Timeline of Key Events in the Outbreak Investigation:
July 2021: Male organ donor passes routine TB screening but has undetected infection. Donor’s tissue is subsequently harvested for medical use.
August 2021: First TB outbreak identified involving 17 spinal fusion patients recipienting contaminated bone grafts in one hospital system. Donated grafts traced back to the undetected infection in the July organ donor. Over 300 exposed patients undergo testing.
September 2021: A CDC investigation confirms 59 active TB cases across 17 states associated with bone grafts from various tissue suppliers. Genetic testing reveals two unique strains of Mycobacterium tuberculosis, indicating at least two infected tissue donors as origin sources.
October 2021: CDC issues nationwide Health Alert Notice informing doctors and health departments to watch for potential TB cases linked to spinal implants and bone grafts performed after June 2021.
December 2022: Additional TB cases discovered in 7 more states not previously impacted, suggesting wider spread than originally thought.
January 2023: CDC investigation expands to over 125 infected patients across 19 states. Five deaths confirmed so far. Ongoing genetic sequencing points to the deceased July 2021 organ donor and another infected bone tissue donor whose graft testing showed false-negative on initial screening.
Long Road Ahead to Solve Systemic Issues
With back-to-back TB outbreaks from contaminated bone grafts still unfolding a year later, urgent action is needed to prevent the next one. But the solution involves more than upgrading testing technology. It requires addressing deeper flaws embedded industry-wide in how tissue banks screen donors and handle infections when found.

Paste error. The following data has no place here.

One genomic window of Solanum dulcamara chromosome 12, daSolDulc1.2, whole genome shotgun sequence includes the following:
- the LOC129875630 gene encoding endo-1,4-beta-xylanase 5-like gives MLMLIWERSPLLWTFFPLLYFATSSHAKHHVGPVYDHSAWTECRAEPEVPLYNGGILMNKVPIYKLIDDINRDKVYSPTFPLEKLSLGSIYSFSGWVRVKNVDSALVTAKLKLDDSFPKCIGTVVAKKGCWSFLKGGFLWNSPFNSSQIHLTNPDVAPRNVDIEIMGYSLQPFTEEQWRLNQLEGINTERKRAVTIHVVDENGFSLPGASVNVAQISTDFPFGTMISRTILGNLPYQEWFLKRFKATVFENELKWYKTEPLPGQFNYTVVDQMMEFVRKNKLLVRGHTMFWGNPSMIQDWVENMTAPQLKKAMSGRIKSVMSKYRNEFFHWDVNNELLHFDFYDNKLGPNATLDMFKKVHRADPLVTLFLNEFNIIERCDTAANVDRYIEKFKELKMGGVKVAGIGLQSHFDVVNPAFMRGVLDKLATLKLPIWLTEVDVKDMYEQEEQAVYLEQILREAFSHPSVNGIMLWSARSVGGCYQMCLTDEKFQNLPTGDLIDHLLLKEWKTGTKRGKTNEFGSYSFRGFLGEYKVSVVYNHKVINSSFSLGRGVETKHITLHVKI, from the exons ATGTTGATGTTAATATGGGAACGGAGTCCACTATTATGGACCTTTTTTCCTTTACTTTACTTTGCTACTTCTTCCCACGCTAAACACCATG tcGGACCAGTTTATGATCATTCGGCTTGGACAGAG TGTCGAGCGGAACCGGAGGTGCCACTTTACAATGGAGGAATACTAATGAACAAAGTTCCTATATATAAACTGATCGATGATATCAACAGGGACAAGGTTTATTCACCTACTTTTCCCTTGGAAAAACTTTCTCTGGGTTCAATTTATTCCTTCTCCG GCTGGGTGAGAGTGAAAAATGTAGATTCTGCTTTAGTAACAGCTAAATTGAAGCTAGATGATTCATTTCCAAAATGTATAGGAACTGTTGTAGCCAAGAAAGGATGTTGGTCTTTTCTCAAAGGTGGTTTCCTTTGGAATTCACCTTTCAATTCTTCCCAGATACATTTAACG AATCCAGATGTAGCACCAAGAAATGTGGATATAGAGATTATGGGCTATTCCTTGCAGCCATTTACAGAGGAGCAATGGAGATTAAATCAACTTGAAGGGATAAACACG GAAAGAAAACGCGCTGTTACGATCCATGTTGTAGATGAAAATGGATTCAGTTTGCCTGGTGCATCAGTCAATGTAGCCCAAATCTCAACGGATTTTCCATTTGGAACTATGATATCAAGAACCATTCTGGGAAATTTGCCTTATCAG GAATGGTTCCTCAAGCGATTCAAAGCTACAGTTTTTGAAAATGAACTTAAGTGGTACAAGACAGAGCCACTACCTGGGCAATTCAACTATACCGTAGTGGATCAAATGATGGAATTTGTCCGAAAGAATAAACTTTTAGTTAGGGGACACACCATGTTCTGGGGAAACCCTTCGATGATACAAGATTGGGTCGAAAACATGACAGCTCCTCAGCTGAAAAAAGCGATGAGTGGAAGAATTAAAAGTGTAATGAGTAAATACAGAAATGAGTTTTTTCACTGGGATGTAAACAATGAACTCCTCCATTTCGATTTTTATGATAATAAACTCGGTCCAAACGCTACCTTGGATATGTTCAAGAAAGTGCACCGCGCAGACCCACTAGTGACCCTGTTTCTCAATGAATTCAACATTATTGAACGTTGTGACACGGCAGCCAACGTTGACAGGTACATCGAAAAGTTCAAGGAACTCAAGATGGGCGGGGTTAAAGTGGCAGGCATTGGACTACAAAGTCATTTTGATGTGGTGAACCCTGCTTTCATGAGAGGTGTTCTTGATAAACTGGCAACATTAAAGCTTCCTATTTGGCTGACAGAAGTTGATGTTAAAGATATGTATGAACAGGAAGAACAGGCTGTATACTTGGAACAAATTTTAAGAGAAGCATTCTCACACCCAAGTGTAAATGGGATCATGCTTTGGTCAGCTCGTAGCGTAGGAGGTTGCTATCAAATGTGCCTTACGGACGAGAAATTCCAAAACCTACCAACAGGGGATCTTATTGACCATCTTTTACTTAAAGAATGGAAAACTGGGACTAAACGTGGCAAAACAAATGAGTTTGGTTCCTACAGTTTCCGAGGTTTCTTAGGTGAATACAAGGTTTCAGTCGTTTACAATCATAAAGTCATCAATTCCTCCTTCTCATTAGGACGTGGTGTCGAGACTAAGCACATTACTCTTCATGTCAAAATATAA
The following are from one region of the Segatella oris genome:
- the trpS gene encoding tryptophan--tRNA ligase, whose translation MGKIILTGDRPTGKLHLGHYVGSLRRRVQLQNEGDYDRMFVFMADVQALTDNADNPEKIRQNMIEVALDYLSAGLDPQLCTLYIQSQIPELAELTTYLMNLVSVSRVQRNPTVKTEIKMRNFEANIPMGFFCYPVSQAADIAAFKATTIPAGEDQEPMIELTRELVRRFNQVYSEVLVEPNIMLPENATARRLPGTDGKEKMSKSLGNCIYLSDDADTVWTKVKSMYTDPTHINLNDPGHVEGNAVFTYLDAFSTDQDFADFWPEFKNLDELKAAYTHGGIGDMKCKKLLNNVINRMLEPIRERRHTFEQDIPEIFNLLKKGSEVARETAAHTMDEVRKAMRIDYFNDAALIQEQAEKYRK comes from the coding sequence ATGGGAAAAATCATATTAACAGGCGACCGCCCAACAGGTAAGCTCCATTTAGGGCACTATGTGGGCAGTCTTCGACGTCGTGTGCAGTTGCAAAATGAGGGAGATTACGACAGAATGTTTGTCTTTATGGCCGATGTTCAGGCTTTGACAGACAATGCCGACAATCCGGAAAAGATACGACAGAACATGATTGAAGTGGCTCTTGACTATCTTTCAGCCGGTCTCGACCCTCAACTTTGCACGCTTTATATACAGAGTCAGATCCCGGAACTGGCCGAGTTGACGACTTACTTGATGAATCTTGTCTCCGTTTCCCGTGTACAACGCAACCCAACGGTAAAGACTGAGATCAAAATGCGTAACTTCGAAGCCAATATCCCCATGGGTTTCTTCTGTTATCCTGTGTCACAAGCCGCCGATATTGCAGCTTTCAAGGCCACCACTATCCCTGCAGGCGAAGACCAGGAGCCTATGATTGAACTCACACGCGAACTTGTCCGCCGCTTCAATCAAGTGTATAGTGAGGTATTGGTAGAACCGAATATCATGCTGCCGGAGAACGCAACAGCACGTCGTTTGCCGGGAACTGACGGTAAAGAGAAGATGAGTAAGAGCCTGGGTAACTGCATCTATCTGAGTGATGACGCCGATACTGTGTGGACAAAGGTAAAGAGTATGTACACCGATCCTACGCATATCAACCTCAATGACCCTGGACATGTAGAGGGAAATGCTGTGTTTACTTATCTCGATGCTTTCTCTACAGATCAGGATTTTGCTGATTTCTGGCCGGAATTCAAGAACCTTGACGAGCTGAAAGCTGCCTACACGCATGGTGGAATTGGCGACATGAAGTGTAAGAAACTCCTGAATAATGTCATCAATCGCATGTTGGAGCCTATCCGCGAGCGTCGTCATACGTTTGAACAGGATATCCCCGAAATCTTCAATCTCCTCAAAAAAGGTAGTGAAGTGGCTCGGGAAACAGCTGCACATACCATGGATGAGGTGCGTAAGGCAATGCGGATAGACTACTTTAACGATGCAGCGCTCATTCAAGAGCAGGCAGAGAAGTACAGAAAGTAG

“We can’t expect donors to self-report an infection they don’t know they have,” explains Dr. Vanila Singh, Chief Medical Officer at biotech company Anjarium Biosciences. **“We need a complete overhaul of the policies and standards governing tissue donation, not just Band-Aid fixes.” **
Anjarium already requires PCR-based NAAT for all human tissue it supplies. But NAAT usage isn’t federally-mandated across all tissue banks, creating system gaps. Singh wants to see uniform federal oversight and synergistic linkages where disease threats detected in organ donation trigger parallel investigations on associated tissue procurement.
Government funding and partnerships between public health agencies and tissue banks would also accelerate adoption of advanced safety testing like Anjarium’s. Else, rising costs could get passed on to patients needing bone grafts for spinal fusions, now a common procedure for aging populations.
“We have to align incentives for tissue banks to follow the highest safety standards even if it means lower profit margins,” adds Singh. “An outbreak late caught can completely destroy public trust.”
Rebuilding that trust will prove challenging given most tissue donation occurs without informed consent from donors or their families. Many don’t realize donated tissues get processed into medical implants for surgeries such as spinal fusions.
“Few realize the wide usage of donated human bone tissue,” says public health expert Olivia Jeong calling for more transparency between tissue banks and the public about donation practices impacting hundreds of thousands of patients annually.
“When policies allow an infected donor’s tissue to be threaded into the spine of an unsuspecting patient,” Jeong questions pointedly, “We undermine the foundations of medical ethics.”
The CDC plans ongoing investigation and guidance to control this outbreak’s spread. But preventing the next one remains far less certain without addressing systemic gaps. Tissue banks oppose added regulations claiming their products save lives. Patient advocates argue lax standards put lives at risk instead. Until unified prevention systems develop, the risk of deadly pathogens slipping through the cracks looms frighteningly real.